What happens when two besties become full-blown worsties?
Halley Brandon is back. After spending the summer at art camp where she's discovered a funky new style, Halley can't wait to see her best friend Avalon Greene. And boy are the duo in for a surprise! Avalon has been planning the soiree of the season to celebrate her forever-friendship with Halley. But maybe Halley's new funky artist rocker chic clashes with what Avalon wants...
Avalon and Halley are in for quite the emotional ride when they discover what happens when you battle the person who knows you best - and isn't afraid to use your secrets for personal gain. From sharing custody of Pucci, their puppy, to seperating extra-cirriculars, Avalon and Halley better be prepared to deal with the carnage of this full out battle.
Best friends. Worst enemies. Frenemies.
In Frenemies Alexa Young has struck just the chord when it comes to teenybopper friendships. Individually, Halley Brandon and Avalon Greene are both likeable enough characters. Together though, they're explosive. Throughout the course of Frenemies, characterization was well done. Although a little more development before the major fall out would have been nice, sometimes tween-teen friendships can be fickle, especially since at that age, even little things can seem like the end of the world.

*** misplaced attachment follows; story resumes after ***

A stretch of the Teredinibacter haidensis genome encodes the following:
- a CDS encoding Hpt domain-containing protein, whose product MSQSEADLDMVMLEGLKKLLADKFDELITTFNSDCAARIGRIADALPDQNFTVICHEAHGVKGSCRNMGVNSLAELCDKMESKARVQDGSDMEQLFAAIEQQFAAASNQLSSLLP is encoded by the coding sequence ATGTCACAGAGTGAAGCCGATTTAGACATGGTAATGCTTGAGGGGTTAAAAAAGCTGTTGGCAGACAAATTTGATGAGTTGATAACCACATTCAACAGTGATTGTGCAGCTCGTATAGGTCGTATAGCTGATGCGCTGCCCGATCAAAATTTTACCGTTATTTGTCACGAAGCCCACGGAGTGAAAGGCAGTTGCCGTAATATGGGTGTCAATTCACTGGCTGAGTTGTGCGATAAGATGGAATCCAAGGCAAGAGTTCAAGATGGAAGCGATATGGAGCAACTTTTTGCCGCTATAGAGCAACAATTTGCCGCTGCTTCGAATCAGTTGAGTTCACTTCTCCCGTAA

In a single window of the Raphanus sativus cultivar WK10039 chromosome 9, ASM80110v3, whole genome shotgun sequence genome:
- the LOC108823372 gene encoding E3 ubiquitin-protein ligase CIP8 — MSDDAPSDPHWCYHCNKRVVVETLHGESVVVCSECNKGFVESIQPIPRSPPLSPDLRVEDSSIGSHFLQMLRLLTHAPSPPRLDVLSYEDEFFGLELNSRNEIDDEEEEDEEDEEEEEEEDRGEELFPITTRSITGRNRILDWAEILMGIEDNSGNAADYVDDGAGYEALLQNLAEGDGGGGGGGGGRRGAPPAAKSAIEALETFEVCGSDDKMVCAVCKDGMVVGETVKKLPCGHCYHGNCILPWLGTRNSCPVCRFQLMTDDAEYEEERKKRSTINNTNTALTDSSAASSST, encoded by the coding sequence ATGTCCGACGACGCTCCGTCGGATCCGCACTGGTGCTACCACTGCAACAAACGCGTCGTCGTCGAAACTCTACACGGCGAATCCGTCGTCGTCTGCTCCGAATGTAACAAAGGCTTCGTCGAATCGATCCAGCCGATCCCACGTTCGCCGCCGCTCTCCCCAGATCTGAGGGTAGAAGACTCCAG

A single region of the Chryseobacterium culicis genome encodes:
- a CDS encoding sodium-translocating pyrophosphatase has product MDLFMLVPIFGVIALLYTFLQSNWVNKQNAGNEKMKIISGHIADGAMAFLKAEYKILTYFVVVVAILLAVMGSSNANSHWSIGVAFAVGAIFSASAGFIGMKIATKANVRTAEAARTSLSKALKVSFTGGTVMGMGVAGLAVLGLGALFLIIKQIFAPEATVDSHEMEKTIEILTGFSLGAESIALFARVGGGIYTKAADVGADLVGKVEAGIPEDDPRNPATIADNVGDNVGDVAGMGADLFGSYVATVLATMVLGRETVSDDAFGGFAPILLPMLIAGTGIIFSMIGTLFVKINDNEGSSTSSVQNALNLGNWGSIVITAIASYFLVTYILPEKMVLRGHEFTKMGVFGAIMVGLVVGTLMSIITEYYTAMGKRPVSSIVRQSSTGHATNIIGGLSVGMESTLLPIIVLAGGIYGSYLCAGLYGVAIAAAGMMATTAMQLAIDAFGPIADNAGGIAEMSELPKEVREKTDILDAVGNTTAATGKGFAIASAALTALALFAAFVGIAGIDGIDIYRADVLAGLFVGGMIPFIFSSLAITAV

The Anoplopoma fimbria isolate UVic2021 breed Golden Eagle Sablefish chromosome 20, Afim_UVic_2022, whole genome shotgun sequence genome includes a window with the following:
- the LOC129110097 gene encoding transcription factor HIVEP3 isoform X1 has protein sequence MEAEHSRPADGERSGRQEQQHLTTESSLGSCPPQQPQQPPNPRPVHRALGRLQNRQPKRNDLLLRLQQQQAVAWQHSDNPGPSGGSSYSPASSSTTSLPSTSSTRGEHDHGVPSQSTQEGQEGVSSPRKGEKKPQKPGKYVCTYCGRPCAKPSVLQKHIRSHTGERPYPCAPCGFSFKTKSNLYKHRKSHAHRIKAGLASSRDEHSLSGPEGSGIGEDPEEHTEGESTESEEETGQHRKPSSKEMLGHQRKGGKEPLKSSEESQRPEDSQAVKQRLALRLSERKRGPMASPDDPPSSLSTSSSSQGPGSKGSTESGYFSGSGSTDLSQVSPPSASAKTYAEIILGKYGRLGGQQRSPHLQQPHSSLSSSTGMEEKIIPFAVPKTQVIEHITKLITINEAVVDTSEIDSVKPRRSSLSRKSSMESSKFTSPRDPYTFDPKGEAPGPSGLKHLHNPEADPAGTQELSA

Emotions are portrayed nicely and readers are able to emphathize with what the characters are going through. The plot is nicely woven, leading through a series of spikes before getting to the climax. And of course, what's a book nowadays without a love interest? Wade fills the role of Romeo beautifully - a nice play-on, considering that he's in a band called the Dead Romeos. The supporting characters are also characterized relatively well, but in Frenemies, they seem to be just that - support. It works though, in this case. The ending also seemed a little abrupt, but it melds seamlessly into Faketastic.
The writing itself was crisp, fresh, and snarky. In short, entertaining; and surprisingly hard to put down. It was actually a pretty pleasant surprise that Frenemies delved deeper into the intricacies of friendship and thirteen year old behaviour than some of its counter parts for older teens. It's the kind of insight that you don't really realize right away. Frenemies is an entertaining read brimming with witty play-ons and banter. Snarky.